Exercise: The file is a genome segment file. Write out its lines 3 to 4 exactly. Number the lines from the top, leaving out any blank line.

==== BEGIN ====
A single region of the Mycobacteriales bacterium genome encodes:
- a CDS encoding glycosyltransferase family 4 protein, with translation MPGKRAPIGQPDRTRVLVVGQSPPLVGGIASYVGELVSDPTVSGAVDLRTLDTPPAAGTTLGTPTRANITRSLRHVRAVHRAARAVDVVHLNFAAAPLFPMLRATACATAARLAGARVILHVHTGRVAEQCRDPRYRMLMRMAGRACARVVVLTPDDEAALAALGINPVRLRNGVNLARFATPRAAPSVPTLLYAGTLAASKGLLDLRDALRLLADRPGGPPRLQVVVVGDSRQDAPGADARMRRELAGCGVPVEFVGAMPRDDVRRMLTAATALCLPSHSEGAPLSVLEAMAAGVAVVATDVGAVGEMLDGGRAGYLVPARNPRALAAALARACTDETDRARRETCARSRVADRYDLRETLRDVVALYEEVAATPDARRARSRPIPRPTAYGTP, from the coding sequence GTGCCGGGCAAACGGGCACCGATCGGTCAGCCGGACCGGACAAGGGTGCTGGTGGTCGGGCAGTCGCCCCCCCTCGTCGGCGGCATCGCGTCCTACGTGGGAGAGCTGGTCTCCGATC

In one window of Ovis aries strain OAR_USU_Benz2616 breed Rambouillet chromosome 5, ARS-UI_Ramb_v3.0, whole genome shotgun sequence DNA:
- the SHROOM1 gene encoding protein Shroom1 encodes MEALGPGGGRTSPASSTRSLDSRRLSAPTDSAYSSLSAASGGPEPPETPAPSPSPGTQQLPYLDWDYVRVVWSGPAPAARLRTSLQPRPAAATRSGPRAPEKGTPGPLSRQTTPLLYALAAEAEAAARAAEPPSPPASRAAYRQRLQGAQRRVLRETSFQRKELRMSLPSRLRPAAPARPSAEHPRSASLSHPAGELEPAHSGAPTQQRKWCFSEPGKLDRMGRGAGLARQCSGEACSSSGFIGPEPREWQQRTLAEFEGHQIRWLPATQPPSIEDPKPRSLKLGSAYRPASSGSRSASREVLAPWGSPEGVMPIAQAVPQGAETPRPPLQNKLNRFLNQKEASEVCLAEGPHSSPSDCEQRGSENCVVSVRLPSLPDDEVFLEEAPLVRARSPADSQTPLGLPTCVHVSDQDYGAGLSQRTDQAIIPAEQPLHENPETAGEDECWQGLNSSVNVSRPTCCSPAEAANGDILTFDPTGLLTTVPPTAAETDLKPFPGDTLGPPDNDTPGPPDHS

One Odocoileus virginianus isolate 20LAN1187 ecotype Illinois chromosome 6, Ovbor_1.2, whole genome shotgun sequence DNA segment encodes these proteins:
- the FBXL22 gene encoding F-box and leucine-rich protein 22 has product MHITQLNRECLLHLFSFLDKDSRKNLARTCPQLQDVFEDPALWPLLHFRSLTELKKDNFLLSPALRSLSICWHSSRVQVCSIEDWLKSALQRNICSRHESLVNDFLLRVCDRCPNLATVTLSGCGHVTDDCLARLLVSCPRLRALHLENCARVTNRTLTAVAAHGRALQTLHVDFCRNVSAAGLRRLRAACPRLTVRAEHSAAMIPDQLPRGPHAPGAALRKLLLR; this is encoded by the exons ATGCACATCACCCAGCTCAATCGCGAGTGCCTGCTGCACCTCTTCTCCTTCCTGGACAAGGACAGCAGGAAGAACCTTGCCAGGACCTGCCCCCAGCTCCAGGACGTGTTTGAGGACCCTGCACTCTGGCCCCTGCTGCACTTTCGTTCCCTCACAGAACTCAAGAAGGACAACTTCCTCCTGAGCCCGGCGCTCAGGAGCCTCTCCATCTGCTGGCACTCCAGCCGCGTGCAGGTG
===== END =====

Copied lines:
In one window of Ovis aries strain OAR_USU_Benz2616 breed Rambouillet chromosome 5, ARS-UI_Ramb_v3.0, whole genome shotgun sequence DNA:
- the SHROOM1 gene encoding protein Shroom1 encodes MEALGPGGGRTSPASSTRSLDSRRLSAPTDSAYSSLSAASGGPEPPETPAPSPSPGTQQLPYLDWDYVRVVWSGPAPAARLRTSLQPRPAAATRSGPRAPEKGTPGPLSRQTTPLLYALAAEAEAAARAAEPPSPPASRAAYRQRLQGAQRRVLRETSFQRKELRMSLPSRLRPAAPARPSAEHPRSASLSHPAGELEPAHSGAPTQQRKWCFSEPGKLDRMGRGAGLARQCSGEACSSSGFIGPEPREWQQRTLAEFEGHQIRWLPATQPPSIEDPKPRSLKLGSAYRPASSGSRSASREVLAPWGSPEGVMPIAQAVPQGAETPRPPLQNKLNRFLNQKEASEVCLAEGPHSSPSDCEQRGSENCVVSVRLPSLPDDEVFLEEAPLVRARSPADSQTPLGLPTCVHVSDQDYGAGLSQRTDQAIIPAEQPLHENPETAGEDECWQGLNSSVNVSRPTCCSPAEAANGDILTFDPTGLLTTVPPTAAETDLKPFPGDTLGPPDNDTPGPPDHS